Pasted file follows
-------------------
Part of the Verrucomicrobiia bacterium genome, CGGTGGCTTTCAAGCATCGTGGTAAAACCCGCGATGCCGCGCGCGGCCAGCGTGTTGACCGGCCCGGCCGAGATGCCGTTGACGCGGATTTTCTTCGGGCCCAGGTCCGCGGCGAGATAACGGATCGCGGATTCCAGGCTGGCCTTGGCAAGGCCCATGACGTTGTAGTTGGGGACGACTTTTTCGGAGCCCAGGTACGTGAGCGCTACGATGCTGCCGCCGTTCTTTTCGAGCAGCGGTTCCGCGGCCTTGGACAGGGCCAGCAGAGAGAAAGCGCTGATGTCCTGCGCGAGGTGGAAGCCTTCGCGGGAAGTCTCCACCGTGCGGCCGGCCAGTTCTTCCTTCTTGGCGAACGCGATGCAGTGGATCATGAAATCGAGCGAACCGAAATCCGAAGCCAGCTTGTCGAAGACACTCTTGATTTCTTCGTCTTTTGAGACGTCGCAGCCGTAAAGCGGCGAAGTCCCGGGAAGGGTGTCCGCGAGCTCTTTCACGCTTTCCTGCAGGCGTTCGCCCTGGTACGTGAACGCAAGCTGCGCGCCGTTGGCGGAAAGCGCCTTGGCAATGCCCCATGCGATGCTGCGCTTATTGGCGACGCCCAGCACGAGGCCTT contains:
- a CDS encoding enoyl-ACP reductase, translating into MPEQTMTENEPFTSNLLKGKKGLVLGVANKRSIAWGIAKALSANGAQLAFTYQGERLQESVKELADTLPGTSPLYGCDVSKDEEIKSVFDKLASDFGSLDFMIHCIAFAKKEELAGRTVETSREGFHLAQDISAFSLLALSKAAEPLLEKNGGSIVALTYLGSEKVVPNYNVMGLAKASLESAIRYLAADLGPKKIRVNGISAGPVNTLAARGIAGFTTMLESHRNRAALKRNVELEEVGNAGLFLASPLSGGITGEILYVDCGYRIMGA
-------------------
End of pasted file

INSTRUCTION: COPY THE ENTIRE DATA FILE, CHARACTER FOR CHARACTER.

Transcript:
Part of the Verrucomicrobiia bacterium genome, CGGTGGCTTTCAAGCATCGTGGTAAAACCCGCGATGCCGCGCGCGGCCAGCGTGTTGACCGGCCCGGCCGAGATGCCGTTGACGCGGATTTTCTTCGGGCCCAGGTCCGCGGCGAGATAACGGATCGCGGATTCCAGGCTGGCCTTGGCAAGGCCCATGACGTTGTAGTTGGGGACGACTTTTTCGGAGCCCAGGTACGTGAGCGCTACGATGCTGCCGCCGTTCTTTTCGAGCAGCGGTTCCGCGGCCTTGGACAGGGCCAGCAGAGAGAAAGCGCTGATGTCCTGCGCGAGGTGGAAGCCTTCGCGGGAAGTCTCCACCGTGCGGCCGGCCAGTTCTTCCTTCTTGGCGAACGCGATGCAGTGGATCATGAAATCGAGCGAACCGAAATCCGAAGCCAGCTTGTCGAAGACACTCTTGATTTCTTCGTCTTTTGAGACGTCGCAGCCGTAAAGCGGCGAAGTCCCGGGAAGGGTGTCCGCGAGCTCTTTCACGCTTTCCTGCAGGCGTTCGCCCTGGTACGTGAACGCAAGCTGCGCGCCGTTGGCGGAAAGCGCCTTGGCAATGCCCCATGCGATGCTGCGCTTATTGGCGACGCCCAGCACGAGGCCTT contains:
- a CDS encoding enoyl-ACP reductase, translating into MPEQTMTENEPFTSNLLKGKKGLVLGVANKRSIAWGIAKALSANGAQLAFTYQGERLQESVKELADTLPGTSPLYGCDVSKDEEIKSVFDKLASDFGSLDFMIHCIAFAKKEELAGRTVETSREGFHLAQDISAFSLLALSKAAEPLLEKNGGSIVALTYLGSEKVVPNYNVMGLAKASLESAIRYLAADLGPKKIRVNGISAGPVNTLAARGIAGFTTMLESHRNRAALKRNVELEEVGNAGLFLASPLSGGITGEILYVDCGYRIMGA